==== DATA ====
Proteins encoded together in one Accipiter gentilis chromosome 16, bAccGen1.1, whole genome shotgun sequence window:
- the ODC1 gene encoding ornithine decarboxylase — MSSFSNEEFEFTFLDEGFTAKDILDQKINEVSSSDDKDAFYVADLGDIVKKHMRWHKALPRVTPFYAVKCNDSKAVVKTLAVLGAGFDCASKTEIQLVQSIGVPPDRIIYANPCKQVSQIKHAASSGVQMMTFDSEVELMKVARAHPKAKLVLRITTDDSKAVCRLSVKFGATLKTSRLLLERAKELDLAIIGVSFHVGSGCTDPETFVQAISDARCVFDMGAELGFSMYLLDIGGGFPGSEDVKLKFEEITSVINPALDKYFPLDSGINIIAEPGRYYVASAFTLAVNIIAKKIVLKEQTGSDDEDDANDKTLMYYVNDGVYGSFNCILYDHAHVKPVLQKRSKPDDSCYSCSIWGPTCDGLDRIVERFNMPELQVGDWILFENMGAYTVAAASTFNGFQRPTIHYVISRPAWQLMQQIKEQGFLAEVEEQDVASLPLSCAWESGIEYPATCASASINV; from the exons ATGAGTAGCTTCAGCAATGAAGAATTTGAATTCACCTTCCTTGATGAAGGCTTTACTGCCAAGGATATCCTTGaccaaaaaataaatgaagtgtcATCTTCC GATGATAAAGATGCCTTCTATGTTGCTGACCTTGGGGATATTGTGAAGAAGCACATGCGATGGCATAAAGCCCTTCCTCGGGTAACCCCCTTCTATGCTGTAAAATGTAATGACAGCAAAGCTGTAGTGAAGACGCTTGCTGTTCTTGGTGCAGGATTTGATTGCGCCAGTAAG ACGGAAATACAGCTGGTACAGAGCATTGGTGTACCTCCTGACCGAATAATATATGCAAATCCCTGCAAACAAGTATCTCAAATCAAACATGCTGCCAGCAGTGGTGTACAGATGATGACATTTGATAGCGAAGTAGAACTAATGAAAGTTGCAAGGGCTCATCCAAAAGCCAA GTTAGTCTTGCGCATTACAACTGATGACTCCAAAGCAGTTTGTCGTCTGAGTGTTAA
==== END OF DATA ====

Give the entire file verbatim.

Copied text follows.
Proteins encoded together in one Accipiter gentilis chromosome 16, bAccGen1.1, whole genome shotgun sequence window:
- the ODC1 gene encoding ornithine decarboxylase — MSSFSNEEFEFTFLDEGFTAKDILDQKINEVSSSDDKDAFYVADLGDIVKKHMRWHKALPRVTPFYAVKCNDSKAVVKTLAVLGAGFDCASKTEIQLVQSIGVPPDRIIYANPCKQVSQIKHAASSGVQMMTFDSEVELMKVARAHPKAKLVLRITTDDSKAVCRLSVKFGATLKTSRLLLERAKELDLAIIGVSFHVGSGCTDPETFVQAISDARCVFDMGAELGFSMYLLDIGGGFPGSEDVKLKFEEITSVINPALDKYFPLDSGINIIAEPGRYYVASAFTLAVNIIAKKIVLKEQTGSDDEDDANDKTLMYYVNDGVYGSFNCILYDHAHVKPVLQKRSKPDDSCYSCSIWGPTCDGLDRIVERFNMPELQVGDWILFENMGAYTVAAASTFNGFQRPTIHYVISRPAWQLMQQIKEQGFLAEVEEQDVASLPLSCAWESGIEYPATCASASINV; from the exons ATGAGTAGCTTCAGCAATGAAGAATTTGAATTCACCTTCCTTGATGAAGGCTTTACTGCCAAGGATATCCTTGaccaaaaaataaatgaagtgtcATCTTCC GATGATAAAGATGCCTTCTATGTTGCTGACCTTGGGGATATTGTGAAGAAGCACATGCGATGGCATAAAGCCCTTCCTCGGGTAACCCCCTTCTATGCTGTAAAATGTAATGACAGCAAAGCTGTAGTGAAGACGCTTGCTGTTCTTGGTGCAGGATTTGATTGCGCCAGTAAG ACGGAAATACAGCTGGTACAGAGCATTGGTGTACCTCCTGACCGAATAATATATGCAAATCCCTGCAAACAAGTATCTCAAATCAAACATGCTGCCAGCAGTGGTGTACAGATGATGACATTTGATAGCGAAGTAGAACTAATGAAAGTTGCAAGGGCTCATCCAAAAGCCAA GTTAGTCTTGCGCATTACAACTGATGACTCCAAAGCAGTTTGTCGTCTGAGTGTTAA